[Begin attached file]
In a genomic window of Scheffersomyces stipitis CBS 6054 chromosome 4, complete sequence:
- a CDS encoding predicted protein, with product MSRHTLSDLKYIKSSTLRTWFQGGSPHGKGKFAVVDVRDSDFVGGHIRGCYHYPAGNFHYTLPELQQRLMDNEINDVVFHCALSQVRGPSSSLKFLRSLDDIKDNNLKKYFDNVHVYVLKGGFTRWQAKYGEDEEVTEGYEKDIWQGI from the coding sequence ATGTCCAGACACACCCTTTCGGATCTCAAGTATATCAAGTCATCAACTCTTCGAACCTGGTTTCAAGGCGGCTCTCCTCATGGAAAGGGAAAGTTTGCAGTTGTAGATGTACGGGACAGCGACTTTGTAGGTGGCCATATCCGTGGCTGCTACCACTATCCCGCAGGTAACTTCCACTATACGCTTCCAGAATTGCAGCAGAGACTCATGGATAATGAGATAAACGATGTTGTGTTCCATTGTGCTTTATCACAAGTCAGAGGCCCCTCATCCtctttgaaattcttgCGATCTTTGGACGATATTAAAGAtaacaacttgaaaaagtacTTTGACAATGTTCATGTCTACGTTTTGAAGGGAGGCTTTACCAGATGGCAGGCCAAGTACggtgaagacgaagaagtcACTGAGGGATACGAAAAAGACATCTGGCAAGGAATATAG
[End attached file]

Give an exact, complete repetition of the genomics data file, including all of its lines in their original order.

In a genomic window of Scheffersomyces stipitis CBS 6054 chromosome 4, complete sequence:
- a CDS encoding predicted protein, with product MSRHTLSDLKYIKSSTLRTWFQGGSPHGKGKFAVVDVRDSDFVGGHIRGCYHYPAGNFHYTLPELQQRLMDNEINDVVFHCALSQVRGPSSSLKFLRSLDDIKDNNLKKYFDNVHVYVLKGGFTRWQAKYGEDEEVTEGYEKDIWQGI from the coding sequence ATGTCCAGACACACCCTTTCGGATCTCAAGTATATCAAGTCATCAACTCTTCGAACCTGGTTTCAAGGCGGCTCTCCTCATGGAAAGGGAAAGTTTGCAGTTGTAGATGTACGGGACAGCGACTTTGTAGGTGGCCATATCCGTGGCTGCTACCACTATCCCGCAGGTAACTTCCACTATACGCTTCCAGAATTGCAGCAGAGACTCATGGATAATGAGATAAACGATGTTGTGTTCCATTGTGCTTTATCACAAGTCAGAGGCCCCTCATCCtctttgaaattcttgCGATCTTTGGACGATATTAAAGAtaacaacttgaaaaagtacTTTGACAATGTTCATGTCTACGTTTTGAAGGGAGGCTTTACCAGATGGCAGGCCAAGTACggtgaagacgaagaagtcACTGAGGGATACGAAAAAGACATCTGGCAAGGAATATAG